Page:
Public Comment: SEC Staff Roundtable on the Proxy Process
Bottom Line: Any regulation of the proxy advisory industry should carefully consider the effects on 1) institutional investors’ incentives to perform independent governance research and 2) proxy advisors’ incentives to produce high-quality recommendations.
Proxy advisors have the positive effect of allowing shareholders who find it difficult or costly to do independent governance research to vote informatively by following proxy advisors’ recommendations. Yet they have the negative effect of crowding out independent research by institutional investors and informed shareholder voting, amplifying the negative impact of recommendation errors.
If the quality of proxy advisors information is low, the negative effect dominates: there is excessive over-reliance on its recommendations and insufficient private information production. In contrast, the positive effect dominates when the quality of proxy advisors’ recommendations is high. Potential regulation should therefore carefully examine effects on proxy advisors’ incentives to provide informative recommendations.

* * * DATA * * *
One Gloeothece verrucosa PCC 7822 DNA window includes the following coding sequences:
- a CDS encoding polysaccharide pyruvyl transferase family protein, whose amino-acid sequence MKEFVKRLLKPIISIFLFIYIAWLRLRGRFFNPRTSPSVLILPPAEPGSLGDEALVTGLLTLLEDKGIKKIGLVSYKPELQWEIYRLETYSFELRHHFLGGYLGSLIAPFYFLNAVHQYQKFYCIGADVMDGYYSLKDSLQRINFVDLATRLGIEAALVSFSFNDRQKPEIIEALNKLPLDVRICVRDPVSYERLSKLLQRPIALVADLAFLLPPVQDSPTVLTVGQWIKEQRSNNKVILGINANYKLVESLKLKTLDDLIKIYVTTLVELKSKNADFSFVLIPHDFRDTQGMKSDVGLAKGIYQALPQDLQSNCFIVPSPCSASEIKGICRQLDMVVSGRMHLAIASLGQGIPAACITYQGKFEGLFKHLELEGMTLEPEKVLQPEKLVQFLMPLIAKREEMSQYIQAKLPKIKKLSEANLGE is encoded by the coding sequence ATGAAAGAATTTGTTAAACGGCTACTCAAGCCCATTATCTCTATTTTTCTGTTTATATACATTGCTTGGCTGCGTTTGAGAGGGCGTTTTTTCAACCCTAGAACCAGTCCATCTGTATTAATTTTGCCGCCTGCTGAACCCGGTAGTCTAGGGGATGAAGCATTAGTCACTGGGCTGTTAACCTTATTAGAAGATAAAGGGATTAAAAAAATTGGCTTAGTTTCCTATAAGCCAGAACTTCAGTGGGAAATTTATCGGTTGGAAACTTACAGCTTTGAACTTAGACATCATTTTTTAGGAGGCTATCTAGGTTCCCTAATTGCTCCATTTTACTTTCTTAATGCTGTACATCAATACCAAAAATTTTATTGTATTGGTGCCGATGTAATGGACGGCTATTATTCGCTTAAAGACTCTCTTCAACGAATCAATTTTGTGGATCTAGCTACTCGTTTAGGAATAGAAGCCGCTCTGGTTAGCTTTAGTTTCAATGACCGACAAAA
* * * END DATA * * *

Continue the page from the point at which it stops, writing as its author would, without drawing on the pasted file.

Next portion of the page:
Whether the presence of proxy advisors improves the quality of shareholder voting crucially depends on the firm’s ownership structure. In firms with very dispersed ownership, the presence of proxy advisors is beneficial. This is because in the absence of any recommendations, these small dispersed shareholders would vote completely uninformatively (for example, always with management), and following proxy advisors’ recommendations is better than completely uninformative voting.
In contrast, in firms with relatively more concentrated ownership, where more shareholders would otherwise do their own independent governance research, the “crowding out” effect may be significant and can lead to less informed voting outcomes.
The presence of litigation pressure over institutional investors’ voting practices has two counteracting effects. The positive effect is that it induces institutions to vote more informatively than without litigation pressure. The negative effect is that litigation pressure induces institutions to rely too much on proxy advisors’ recommendations. Higher litigation pressure is detrimental if proxy advisors’ recommendations are not sufficiently precise.
Increased competition in the proxy advisory industry can be a double-edged sword. The potential negative effect of competition is that it may lead to reduced fees for proxy advisors’ recommendations. Lower fees would crowd out shareholders’ independent governance research even more, which may be detrimental. The potential positive effect of competition is that it may encourage proxy advisors to compete on the quality of their recommendations, leading to more informative and precise recommendations.
Read the full comment letter here.